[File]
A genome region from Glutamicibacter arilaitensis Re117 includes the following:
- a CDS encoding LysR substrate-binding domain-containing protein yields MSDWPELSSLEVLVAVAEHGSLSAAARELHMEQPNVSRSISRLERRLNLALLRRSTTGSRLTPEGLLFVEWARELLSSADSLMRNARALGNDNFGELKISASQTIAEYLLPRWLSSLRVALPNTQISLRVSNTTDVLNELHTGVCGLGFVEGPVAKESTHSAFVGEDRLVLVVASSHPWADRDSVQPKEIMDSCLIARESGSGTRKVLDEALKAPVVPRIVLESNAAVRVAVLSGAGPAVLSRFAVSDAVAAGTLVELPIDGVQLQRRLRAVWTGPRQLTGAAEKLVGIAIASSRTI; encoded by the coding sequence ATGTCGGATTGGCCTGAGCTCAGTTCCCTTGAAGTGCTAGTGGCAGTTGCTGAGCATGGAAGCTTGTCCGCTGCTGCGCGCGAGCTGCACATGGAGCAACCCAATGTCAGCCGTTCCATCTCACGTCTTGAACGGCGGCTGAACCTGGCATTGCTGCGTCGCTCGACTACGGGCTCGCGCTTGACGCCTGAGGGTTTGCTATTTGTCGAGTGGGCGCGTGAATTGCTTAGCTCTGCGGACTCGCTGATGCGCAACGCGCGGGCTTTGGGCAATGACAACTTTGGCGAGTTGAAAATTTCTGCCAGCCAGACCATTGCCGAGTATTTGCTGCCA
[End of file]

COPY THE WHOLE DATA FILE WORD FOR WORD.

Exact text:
A genome region from Glutamicibacter arilaitensis Re117 includes the following:
- a CDS encoding LysR substrate-binding domain-containing protein yields MSDWPELSSLEVLVAVAEHGSLSAAARELHMEQPNVSRSISRLERRLNLALLRRSTTGSRLTPEGLLFVEWARELLSSADSLMRNARALGNDNFGELKISASQTIAEYLLPRWLSSLRVALPNTQISLRVSNTTDVLNELHTGVCGLGFVEGPVAKESTHSAFVGEDRLVLVVASSHPWADRDSVQPKEIMDSCLIARESGSGTRKVLDEALKAPVVPRIVLESNAAVRVAVLSGAGPAVLSRFAVSDAVAAGTLVELPIDGVQLQRRLRAVWTGPRQLTGAAEKLVGIAIASSRTI; encoded by the coding sequence ATGTCGGATTGGCCTGAGCTCAGTTCCCTTGAAGTGCTAGTGGCAGTTGCTGAGCATGGAAGCTTGTCCGCTGCTGCGCGCGAGCTGCACATGGAGCAACCCAATGTCAGCCGTTCCATCTCACGTCTTGAACGGCGGCTGAACCTGGCATTGCTGCGTCGCTCGACTACGGGCTCGCGCTTGACGCCTGAGGGTTTGCTATTTGTCGAGTGGGCGCGTGAATTGCTTAGCTCTGCGGACTCGCTGATGCGCAACGCGCGGGCTTTGGGCAATGACAACTTTGGCGAGTTGAAAATTTCTGCCAGCCAGACCATTGCCGAGTATTTGCTGCCA